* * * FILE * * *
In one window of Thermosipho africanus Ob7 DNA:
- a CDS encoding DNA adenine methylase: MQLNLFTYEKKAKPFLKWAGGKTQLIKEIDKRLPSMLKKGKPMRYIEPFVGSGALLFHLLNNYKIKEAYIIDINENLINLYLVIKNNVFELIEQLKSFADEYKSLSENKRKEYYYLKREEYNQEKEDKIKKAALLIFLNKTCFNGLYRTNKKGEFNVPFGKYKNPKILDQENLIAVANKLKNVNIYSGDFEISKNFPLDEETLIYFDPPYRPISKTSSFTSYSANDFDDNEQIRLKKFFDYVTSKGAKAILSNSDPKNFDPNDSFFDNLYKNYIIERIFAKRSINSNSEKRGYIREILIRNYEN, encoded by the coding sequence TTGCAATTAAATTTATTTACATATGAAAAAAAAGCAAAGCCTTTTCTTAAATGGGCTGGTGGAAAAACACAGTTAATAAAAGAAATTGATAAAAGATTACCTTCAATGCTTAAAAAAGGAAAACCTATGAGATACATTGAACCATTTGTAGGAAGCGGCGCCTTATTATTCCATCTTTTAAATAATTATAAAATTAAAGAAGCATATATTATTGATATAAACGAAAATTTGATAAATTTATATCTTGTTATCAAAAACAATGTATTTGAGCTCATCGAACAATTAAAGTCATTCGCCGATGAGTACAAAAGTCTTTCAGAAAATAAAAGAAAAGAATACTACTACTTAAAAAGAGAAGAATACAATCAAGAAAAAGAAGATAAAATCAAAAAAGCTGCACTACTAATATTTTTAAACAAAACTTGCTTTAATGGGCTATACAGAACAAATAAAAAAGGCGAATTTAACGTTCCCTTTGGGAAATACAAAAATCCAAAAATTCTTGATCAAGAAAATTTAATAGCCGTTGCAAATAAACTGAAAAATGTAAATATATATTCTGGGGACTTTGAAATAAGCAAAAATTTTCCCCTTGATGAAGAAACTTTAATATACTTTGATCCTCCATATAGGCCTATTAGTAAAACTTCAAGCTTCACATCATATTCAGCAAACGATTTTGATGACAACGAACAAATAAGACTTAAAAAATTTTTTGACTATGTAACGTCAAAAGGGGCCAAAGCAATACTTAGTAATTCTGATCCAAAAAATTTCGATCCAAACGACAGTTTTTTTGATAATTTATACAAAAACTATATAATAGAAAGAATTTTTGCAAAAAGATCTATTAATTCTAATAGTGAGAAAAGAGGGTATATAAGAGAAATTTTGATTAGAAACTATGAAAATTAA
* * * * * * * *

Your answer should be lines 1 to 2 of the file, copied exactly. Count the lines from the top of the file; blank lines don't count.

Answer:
In one window of Thermosipho africanus Ob7 DNA:
- a CDS encoding DNA adenine methylase: MQLNLFTYEKKAKPFLKWAGGKTQLIKEIDKRLPSMLKKGKPMRYIEPFVGSGALLFHLLNNYKIKEAYIIDINENLINLYLVIKNNVFELIEQLKSFADEYKSLSENKRKEYYYLKREEYNQEKEDKIKKAALLIFLNKTCFNGLYRTNKKGEFNVPFGKYKNPKILDQENLIAVANKLKNVNIYSGDFEISKNFPLDEETLIYFDPPYRPISKTSSFTSYSANDFDDNEQIRLKKFFDYVTSKGAKAILSNSDPKNFDPNDSFFDNLYKNYIIERIFAKRSINSNSEKRGYIREILIRNYEN, encoded by the coding sequence TTGCAATTAAATTTATTTACATATGAAAAAAAAGCAAAGCCTTTTCTTAAATGGGCTGGTGGAAAAACACAGTTAATAAAAGAAATTGATAAAAGATTACCTTCAATGCTTAAAAAAGGAAAACCTATGAGATACATTGAACCATTTGTAGGAAGCGGCGCCTTATTATTCCATCTTTTAAATAATTATAAAATTAAAGAAGCATATATTATTGATATAAACGAAAATTTGATAAATTTATATCTTGTTATCAAAAACAATGTATTTGAGCTCATCGAACAATTAAAGTCATTCGCCGATGAGTACAAAAGTCTTTCAGAAAATAAAAGAAAAGAATACTACTACTTAAAAAGAGAAGAATACAATCAAGAAAAAGAAGATAAAATCAAAAAAGCTGCACTACTAATATTTTTAAACAAAACTTGCTTTAATGGGCTATACAGAACAAATAAAAAAGGCGAATTTAACGTTCCCTTTGGGAAATACAAAAATCCAAAAATTCTTGATCAAGAAAATTTAATAGCCGTTGCAAATAAACTGAAAAATGTAAATATATATTCTGGGGACTTTGAAATAAGCAAAAATTTTCCCCTTGATGAAGAAACTTTAATATACTTTGATCCTCCATATAGGCCTATTAGTAAAACTTCAAGCTTCACATCATATTCAGCAAACGATTTTGATGACAACGAACAAATAAGACTTAAAAAATTTTTTGACTATGTAACGTCAAAAGGGGCCAAAGCAATACTTAGTAATTCTGATCCAAAAAATTTCGATCCAAACGACAGTTTTTTTGATAATTTATACAAAAACTATATAATAGAAAGAATTTTTGCAAAAAGATCTATTAATTCTAATAGTGAGAAAAGAGGGTATATAAGAGAAATTTTGATTAGAAACTATGAAAATTAA